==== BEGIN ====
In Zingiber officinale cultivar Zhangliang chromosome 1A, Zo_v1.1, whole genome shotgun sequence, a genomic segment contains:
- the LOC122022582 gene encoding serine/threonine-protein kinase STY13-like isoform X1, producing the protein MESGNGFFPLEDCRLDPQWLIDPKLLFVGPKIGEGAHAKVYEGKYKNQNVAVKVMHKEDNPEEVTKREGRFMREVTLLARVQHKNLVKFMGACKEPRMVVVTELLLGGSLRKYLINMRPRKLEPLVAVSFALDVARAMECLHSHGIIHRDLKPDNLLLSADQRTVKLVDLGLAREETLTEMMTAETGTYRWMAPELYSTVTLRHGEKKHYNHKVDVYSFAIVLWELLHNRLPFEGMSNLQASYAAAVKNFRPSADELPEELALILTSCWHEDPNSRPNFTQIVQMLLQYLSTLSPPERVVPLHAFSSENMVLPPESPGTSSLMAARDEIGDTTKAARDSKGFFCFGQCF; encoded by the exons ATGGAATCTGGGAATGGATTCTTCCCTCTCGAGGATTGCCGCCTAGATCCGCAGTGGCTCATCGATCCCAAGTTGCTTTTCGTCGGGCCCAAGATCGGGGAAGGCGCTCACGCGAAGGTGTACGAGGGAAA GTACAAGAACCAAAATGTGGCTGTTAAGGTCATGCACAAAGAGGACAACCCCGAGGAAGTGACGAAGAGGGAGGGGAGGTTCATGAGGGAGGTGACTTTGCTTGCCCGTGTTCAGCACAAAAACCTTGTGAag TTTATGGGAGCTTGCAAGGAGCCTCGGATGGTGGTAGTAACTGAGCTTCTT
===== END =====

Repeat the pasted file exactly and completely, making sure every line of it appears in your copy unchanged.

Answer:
In Zingiber officinale cultivar Zhangliang chromosome 1A, Zo_v1.1, whole genome shotgun sequence, a genomic segment contains:
- the LOC122022582 gene encoding serine/threonine-protein kinase STY13-like isoform X1, producing the protein MESGNGFFPLEDCRLDPQWLIDPKLLFVGPKIGEGAHAKVYEGKYKNQNVAVKVMHKEDNPEEVTKREGRFMREVTLLARVQHKNLVKFMGACKEPRMVVVTELLLGGSLRKYLINMRPRKLEPLVAVSFALDVARAMECLHSHGIIHRDLKPDNLLLSADQRTVKLVDLGLAREETLTEMMTAETGTYRWMAPELYSTVTLRHGEKKHYNHKVDVYSFAIVLWELLHNRLPFEGMSNLQASYAAAVKNFRPSADELPEELALILTSCWHEDPNSRPNFTQIVQMLLQYLSTLSPPERVVPLHAFSSENMVLPPESPGTSSLMAARDEIGDTTKAARDSKGFFCFGQCF; encoded by the exons ATGGAATCTGGGAATGGATTCTTCCCTCTCGAGGATTGCCGCCTAGATCCGCAGTGGCTCATCGATCCCAAGTTGCTTTTCGTCGGGCCCAAGATCGGGGAAGGCGCTCACGCGAAGGTGTACGAGGGAAA GTACAAGAACCAAAATGTGGCTGTTAAGGTCATGCACAAAGAGGACAACCCCGAGGAAGTGACGAAGAGGGAGGGGAGGTTCATGAGGGAGGTGACTTTGCTTGCCCGTGTTCAGCACAAAAACCTTGTGAag TTTATGGGAGCTTGCAAGGAGCCTCGGATGGTGGTAGTAACTGAGCTTCTT